I co-sponsored the Public Broadband Act which has passed the House and the Senate! HB 1336 removes the statewide restrictions that prevent Public Utility Districts (PUDs), ports, and municipalities from offering broadband services to their residents. Allowing public entities to serve folks is a big deal because it means there will be more options for those who are not being well served by the private market. Better broadband means more opportunities to work from home in rural areas and a better basis for economic growth in the future. But the big telecoms don’t want to see this competition because they enjoy their monopoly power, which allows them to provide slow speeds at high prices. This has been a fight playing across the nation in state legislatures. Over 3,000 people signed in to support public broadband, but Republicans offered 28 amendments to weaken the bill. The bill that passed out of the House is good for consumers and is on its way to the governor’s desk.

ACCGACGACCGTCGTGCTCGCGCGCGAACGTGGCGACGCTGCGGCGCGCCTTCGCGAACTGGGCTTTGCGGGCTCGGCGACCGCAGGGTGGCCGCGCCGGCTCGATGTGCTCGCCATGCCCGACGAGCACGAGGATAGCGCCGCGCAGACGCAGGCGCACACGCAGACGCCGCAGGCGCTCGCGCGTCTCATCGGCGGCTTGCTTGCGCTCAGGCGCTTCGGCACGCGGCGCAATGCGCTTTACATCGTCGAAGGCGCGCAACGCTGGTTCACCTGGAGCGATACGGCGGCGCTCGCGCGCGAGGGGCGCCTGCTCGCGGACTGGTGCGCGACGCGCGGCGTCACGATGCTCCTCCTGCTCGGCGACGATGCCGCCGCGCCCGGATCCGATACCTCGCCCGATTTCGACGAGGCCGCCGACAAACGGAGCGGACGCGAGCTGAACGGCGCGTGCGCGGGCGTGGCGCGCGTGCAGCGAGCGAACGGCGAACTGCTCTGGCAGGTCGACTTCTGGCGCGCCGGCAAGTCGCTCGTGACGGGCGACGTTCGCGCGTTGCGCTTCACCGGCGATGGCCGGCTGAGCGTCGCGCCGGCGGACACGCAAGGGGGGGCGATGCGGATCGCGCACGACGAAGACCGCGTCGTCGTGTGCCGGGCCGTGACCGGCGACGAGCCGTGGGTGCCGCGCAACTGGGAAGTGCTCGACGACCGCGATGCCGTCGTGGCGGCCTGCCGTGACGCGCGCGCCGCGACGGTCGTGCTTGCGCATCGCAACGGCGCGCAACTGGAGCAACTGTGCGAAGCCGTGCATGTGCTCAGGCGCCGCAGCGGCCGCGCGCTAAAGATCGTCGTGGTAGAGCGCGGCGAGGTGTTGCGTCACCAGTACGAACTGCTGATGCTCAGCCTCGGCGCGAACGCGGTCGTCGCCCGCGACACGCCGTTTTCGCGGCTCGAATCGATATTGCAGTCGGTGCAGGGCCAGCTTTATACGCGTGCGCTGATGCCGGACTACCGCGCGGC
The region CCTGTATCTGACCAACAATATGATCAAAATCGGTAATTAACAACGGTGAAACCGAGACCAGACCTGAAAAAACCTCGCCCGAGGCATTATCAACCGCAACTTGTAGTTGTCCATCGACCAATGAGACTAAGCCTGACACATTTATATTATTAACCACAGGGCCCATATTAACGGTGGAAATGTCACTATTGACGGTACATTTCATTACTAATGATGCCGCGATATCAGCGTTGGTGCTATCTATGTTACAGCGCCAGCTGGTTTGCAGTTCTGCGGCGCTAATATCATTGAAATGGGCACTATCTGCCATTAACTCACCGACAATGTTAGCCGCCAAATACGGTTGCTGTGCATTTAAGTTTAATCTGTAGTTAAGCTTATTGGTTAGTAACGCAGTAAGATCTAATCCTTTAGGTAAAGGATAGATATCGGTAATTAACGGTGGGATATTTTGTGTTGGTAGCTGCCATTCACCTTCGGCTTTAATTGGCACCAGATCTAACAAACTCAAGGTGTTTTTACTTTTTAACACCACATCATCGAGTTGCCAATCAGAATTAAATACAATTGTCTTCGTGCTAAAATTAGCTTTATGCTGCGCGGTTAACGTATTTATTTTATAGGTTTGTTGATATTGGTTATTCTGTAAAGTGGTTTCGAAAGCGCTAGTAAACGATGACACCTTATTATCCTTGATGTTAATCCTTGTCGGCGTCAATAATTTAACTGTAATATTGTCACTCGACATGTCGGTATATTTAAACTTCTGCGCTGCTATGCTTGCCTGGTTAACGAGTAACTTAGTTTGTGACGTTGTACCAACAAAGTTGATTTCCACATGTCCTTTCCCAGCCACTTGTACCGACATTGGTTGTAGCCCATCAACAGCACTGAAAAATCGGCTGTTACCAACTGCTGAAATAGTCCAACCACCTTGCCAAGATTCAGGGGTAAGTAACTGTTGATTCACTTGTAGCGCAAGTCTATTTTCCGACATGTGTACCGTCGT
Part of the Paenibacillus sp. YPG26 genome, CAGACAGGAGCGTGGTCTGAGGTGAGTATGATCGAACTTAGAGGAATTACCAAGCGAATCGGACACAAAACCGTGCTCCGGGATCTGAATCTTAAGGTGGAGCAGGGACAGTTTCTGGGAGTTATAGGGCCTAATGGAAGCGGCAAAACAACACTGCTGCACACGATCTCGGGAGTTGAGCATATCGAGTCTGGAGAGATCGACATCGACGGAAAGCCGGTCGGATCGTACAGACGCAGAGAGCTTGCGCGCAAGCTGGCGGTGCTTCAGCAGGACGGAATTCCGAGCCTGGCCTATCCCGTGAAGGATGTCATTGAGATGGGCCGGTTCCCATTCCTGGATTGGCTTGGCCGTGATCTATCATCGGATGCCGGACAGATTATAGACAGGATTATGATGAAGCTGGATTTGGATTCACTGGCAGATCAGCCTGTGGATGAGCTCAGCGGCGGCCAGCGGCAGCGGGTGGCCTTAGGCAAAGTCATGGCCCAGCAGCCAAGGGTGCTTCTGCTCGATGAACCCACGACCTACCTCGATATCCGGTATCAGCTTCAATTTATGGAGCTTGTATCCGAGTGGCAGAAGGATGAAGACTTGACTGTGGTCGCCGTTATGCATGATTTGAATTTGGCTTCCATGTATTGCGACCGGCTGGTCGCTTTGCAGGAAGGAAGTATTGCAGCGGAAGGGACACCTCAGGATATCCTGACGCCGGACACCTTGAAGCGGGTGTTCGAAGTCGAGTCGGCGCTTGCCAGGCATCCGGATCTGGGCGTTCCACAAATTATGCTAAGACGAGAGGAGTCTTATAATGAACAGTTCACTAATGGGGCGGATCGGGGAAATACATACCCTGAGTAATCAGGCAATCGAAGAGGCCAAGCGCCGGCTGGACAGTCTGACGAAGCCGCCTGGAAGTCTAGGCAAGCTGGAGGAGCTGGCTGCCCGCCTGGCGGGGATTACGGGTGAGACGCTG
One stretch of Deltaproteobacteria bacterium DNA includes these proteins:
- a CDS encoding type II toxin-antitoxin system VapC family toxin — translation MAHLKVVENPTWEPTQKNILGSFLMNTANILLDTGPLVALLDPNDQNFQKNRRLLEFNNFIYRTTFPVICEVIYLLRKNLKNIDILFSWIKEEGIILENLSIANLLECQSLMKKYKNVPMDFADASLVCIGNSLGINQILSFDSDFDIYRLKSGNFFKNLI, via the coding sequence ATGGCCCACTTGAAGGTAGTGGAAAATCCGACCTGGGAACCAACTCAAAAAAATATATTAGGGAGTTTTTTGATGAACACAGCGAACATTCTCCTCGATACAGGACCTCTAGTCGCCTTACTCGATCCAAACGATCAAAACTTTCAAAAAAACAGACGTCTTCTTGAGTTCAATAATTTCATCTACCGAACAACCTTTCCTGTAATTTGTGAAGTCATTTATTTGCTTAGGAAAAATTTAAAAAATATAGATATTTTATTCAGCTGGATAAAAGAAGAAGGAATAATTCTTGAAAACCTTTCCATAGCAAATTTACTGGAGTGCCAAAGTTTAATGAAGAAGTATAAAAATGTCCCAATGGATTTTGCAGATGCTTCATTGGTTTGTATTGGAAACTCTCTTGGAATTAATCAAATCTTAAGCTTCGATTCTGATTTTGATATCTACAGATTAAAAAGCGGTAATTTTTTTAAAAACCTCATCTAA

The Public Broadband Act shows how the laws we write today last well into the future, influencing technologies we’ve never imagined. The very first Washington State initiative, Initiative No. 1 to the legislature in 1930, created the public utilities that 90 years later may be providing broadband to homes. The conduit we lay in the next few years will hopefully serve our children and our grandchildren in ways we cannot imagine today.